Cook Street Village resident Steve Sxwithul’txw has been filming Tribal Police Files

Cook Street Village resident Steve Sxwithul’txw has been filming Tribal Police Files

Victoria producer profiles work of tribal police force

A Victoria producer is shining the spotlight on the province's only First Nations police force through a new documentary series.

A Victoria producer is shining the spotlight on the province’s only First Nations police force through a new documentary series.

For the last few weeks, Steve Sxwithul’txw, a Cook Street Village resident, has been filming Tribal Police Files, a series focusing on the Stl’atl’imx Tribal Police Service in Lillooet.

The tribal police force provides full policing services to 10 of 11 St’at’imc communities with two detachments in Lillooet and Mount Currie.

Unlike city policing or the RCMP, tribal police are often members of the community and become much more involved in the areas they serve, said Sxwithul’txw.

“They are a part of the community. Truly that’s what makes the difference. When you’re in the city, you don’t have time to build these relationships,” he said.

“It’s a different environment. These people are here and they’re not moving. They’re here for life. It’s a very unique service.”

Instead of being a traditional Cops-style show, the 13-episode series will feature a balance of police interacting with community members and highlight the beauty of its culture, lands, family and traditions.

The show will follow police as they respond to calls, including those on Highway 40, a notorious highway known for its dangerous roads, conduct road blocks and follow up investigations, as well as following police when they attend functions, events and pow wows in a peacekeeping capacity.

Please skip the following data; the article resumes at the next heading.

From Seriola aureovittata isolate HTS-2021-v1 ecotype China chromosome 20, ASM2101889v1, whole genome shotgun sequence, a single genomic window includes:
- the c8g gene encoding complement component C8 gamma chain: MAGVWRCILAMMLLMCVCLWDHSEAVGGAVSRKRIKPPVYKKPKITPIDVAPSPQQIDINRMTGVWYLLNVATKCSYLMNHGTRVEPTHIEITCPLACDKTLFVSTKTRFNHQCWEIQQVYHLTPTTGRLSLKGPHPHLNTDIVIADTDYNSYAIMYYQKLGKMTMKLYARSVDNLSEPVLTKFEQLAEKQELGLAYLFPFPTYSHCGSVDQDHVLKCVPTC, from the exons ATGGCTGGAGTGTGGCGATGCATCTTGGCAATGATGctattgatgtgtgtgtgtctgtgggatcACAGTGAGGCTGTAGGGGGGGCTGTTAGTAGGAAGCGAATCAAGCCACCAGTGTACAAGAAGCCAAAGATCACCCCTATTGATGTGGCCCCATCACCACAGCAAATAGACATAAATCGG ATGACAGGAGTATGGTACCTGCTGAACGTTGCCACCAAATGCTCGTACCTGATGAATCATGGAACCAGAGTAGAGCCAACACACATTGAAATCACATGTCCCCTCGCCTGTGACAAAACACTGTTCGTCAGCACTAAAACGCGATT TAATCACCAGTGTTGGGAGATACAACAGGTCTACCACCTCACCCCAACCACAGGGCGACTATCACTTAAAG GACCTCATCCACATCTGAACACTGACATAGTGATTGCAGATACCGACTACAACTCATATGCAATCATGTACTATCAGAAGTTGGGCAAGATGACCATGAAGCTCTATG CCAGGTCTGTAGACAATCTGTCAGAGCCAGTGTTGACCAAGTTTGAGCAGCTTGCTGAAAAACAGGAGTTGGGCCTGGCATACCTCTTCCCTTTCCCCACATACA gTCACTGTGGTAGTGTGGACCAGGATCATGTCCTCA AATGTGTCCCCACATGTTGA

For Sxwithul’txw, it’s a cause that’s close to his heart.

He served as a police officer with the Tseulton Police Service in 1995 — a service he helped create.

He also served in Lillooet and completed his final year of policing with SkyTrain police in Vancouver.

After, he became a journalist and eventually a TV producer.

“It’s important that people know what police officers have to deal with and what they carry,” said Sxwithul’txw, adding he hopes to draw attention to how severely underfunded tribal police forces are across the country.

“It took about a year-and-a-half to two years to become Steve again. Nobody can understand that mentality until you’re there because it’s almost like that badge is stamped and tattooed on your shoulder. We want to get to the heart of these officers and show why they do what they do.”

The crew will return in the spring for another month.

Tribal Police Files will air in fall 2016 on the Aboriginal Peoples Television Network.

 

 

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